Toronto Symphony Orchestra Trades Classical Tunes for Video Game Scores

by doli89 | Jun 13, 2024

The Toronto Symphony Orchestra (TSO) is breaking away from its classical roots this weekend by showcasing music from popular video games like “World of Warcraft” and “Assassin’s Creed.” This shift highlights the growing trend of presenting game soundtracks within a grand orchestral setting, often accompanied by visual elements like game footage and lighting effects.

This weekend’s TSO performance is part of the Game On! tour, which features music from 14 different video games, including “The Elder Scrolls” and “Bioshock.” The show, conducted by Andy Brick, aims to blend the immersive experience of video games with the auditory grandeur of an orchestra. Brick, originally from Chicago, carefully selects pieces that translate well to an orchestral format. He points to the expansive, Chopin-like piece “Cohen’s Masterpiece” from “Bioshock” as an example of a game soundtrack that naturally fits within an orchestral performance.

According to Brick, while some video game music is inherently symphonic, other tracks require significant reworking to fit the orchestral format. Video game music often features fragmented melodies designed to play at specific moments within the game, which can pose a challenge for a continuous concert experience. Brick emphasizes the importance of working with arrangers who can recreate the music in a linear, concert-friendly way. This meticulous approach ensures that the spirit of the original compositions is maintained, even when adapted for traditional symphonic instruments.

One standout piece in the concert is “Situation Critical” from the e-sports shooter “Overwatch.” Originally an electronic track by composer Derek Duke, Brick worked closely with Duke to adapt the piece for a symphony orchestra. This involved a detailed process where Brick documented every modification to ensure the integrity of the original composition was preserved.

The Game On! tour also includes music from other popular titles like “The Witcher 3,” “The Elder Scrolls V: Skyrim,” and “Guild Wars 2.” Brick notes that some of these pieces were easier to adapt due to their already symphonic nature.

Symphony Orchestras Embrace Video Game Music to Attract Diverse Audiences Post-Pandemic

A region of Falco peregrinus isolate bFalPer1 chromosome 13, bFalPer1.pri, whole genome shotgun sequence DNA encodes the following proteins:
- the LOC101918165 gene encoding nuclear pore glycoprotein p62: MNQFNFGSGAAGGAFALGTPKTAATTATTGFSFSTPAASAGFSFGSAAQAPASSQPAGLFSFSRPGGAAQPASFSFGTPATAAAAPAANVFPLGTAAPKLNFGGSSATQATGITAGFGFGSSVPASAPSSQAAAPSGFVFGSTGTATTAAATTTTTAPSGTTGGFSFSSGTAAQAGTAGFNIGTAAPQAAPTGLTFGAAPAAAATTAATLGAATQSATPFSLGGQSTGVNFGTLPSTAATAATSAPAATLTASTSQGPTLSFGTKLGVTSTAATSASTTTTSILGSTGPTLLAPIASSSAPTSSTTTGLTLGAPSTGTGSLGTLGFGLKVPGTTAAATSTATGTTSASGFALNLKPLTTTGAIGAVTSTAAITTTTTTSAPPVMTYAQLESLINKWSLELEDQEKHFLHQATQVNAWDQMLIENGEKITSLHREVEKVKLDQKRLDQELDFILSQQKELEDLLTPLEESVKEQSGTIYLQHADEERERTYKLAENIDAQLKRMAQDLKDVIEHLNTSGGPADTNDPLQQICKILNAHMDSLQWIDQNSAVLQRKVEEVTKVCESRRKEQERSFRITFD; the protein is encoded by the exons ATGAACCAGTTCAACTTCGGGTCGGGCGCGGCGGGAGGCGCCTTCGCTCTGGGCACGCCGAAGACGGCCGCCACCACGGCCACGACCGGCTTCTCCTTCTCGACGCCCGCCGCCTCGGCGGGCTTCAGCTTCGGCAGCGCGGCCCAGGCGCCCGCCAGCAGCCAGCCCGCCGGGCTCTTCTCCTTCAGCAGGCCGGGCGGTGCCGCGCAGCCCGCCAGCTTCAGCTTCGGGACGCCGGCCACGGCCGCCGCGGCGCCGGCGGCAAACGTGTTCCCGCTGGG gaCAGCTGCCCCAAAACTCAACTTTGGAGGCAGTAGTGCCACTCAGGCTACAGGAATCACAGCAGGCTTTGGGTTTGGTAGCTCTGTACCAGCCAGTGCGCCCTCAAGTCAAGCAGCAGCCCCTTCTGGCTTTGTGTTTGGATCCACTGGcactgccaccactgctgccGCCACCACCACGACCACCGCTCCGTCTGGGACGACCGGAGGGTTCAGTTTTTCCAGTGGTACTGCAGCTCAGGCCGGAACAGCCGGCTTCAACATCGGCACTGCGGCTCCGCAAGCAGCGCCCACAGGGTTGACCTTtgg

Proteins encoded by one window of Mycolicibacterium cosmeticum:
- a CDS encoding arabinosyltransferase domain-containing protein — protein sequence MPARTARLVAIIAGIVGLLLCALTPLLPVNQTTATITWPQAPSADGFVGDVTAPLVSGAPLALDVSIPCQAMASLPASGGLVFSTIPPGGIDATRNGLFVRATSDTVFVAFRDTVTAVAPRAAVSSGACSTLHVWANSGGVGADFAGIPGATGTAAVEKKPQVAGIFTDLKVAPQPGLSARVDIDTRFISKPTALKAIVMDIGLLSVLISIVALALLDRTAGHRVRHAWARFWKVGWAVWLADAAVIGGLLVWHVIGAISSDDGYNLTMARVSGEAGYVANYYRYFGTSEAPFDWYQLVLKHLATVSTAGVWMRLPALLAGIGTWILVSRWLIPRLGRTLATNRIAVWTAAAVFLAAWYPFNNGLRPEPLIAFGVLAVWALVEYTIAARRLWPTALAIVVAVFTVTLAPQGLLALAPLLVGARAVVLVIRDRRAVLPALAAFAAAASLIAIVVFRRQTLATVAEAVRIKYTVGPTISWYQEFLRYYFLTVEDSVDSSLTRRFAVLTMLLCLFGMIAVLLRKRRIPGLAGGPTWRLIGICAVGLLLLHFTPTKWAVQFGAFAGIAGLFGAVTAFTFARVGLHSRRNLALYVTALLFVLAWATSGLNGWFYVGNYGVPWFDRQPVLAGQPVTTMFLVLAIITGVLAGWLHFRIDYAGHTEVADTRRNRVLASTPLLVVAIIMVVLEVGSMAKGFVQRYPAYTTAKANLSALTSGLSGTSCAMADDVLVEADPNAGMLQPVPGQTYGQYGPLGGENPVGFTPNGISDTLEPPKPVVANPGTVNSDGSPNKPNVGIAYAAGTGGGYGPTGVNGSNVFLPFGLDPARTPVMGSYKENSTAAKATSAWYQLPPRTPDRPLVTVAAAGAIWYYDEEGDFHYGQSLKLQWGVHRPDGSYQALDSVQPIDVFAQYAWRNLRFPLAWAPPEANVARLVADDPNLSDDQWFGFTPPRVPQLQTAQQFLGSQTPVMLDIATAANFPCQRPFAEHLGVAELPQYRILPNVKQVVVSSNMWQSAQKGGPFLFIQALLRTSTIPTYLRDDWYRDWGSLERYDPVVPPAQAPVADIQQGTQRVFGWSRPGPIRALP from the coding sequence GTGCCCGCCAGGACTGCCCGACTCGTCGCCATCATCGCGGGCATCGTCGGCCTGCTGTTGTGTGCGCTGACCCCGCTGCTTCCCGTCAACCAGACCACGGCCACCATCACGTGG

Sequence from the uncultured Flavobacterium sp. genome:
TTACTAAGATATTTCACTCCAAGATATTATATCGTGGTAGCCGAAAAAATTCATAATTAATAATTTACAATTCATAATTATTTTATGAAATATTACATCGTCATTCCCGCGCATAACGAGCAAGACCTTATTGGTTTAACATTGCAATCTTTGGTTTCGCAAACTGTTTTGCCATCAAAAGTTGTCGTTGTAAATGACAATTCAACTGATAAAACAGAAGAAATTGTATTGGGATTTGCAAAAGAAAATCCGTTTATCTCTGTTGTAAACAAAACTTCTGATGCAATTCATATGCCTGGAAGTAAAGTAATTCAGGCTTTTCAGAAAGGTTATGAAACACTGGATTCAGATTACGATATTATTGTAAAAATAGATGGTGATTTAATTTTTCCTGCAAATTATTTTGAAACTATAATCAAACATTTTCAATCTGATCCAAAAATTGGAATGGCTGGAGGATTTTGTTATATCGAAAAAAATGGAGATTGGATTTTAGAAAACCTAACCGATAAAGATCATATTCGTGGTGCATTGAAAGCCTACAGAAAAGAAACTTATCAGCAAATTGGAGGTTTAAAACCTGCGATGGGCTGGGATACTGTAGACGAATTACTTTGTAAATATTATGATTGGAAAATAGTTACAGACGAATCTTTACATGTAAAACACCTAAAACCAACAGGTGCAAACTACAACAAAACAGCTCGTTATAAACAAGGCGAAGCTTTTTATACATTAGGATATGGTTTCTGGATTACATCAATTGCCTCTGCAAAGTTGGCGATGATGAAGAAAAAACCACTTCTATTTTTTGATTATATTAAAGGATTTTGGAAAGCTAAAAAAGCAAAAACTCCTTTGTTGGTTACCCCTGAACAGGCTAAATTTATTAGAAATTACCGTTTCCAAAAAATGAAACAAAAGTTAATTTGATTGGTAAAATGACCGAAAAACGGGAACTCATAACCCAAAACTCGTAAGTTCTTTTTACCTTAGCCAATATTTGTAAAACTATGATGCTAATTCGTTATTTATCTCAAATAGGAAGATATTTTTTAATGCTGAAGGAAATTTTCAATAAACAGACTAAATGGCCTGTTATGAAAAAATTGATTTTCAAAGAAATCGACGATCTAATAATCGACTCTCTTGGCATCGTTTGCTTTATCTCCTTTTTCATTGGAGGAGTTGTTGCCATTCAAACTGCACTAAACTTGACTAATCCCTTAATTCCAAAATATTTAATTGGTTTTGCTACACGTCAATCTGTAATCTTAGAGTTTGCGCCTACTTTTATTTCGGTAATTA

This trend of integrating video game music into orchestral performances is not limited to Toronto. A similar concert is planned for Ottawa’s National Arts Centre Orchestra, featuring the “Final Fantasy” soundtrack composed by Nobuo Uematsu. This event, scheduled for January 2025, is expected to attract a diverse audience, reflecting the multi-generational appeal of video game music.

The increasing popularity of video game music concerts can also provide a financial boost for orchestras, which have faced challenges in regaining audiences post-pandemic. Carleton University musicologist James Deaville suggests that these concerts can help orchestras reach younger audiences, although he is skeptical about their impact on long-term season subscriptions.

The performing arts sector, significantly affected by pandemic restrictions, has been exploring various strategies to attract audiences back to concert halls. This includes diversifying their repertoire to include contemporary music and pieces by local composers. For example, the Kitchener-Waterloo Symphony had to cancel its 2023/2024 season due to financial difficulties, underscoring the importance of finding new ways to engage audiences.

In addition to the Game On! tour, other video game music concerts have been successful. “Stardew Valley: Festival of Seasons,” a tour based on the farming simulation game, featured new arrangements performed by a chamber orchestra with immersive visual elements. This concert sold out in multiple cities, including Toronto, Ottawa, Montreal, Edmonton, and Vancouver, demonstrating the strong demand for this genre.

Gaetano Fazio, CEO of SOHO Live, the production company behind the Stardew Valley tour, highlights the community aspect of these concerts. Many attendees experience live orchestral music for the first time at these events, creating a sense of camaraderie among fans.

Brick believes that as video game music continues to evolve and mature, the collaboration between the gaming and symphonic worlds will deepen. He envisions a future where high-quality compositions from video games become a staple of orchestral performances, further blurring the lines between these two artistic realms.

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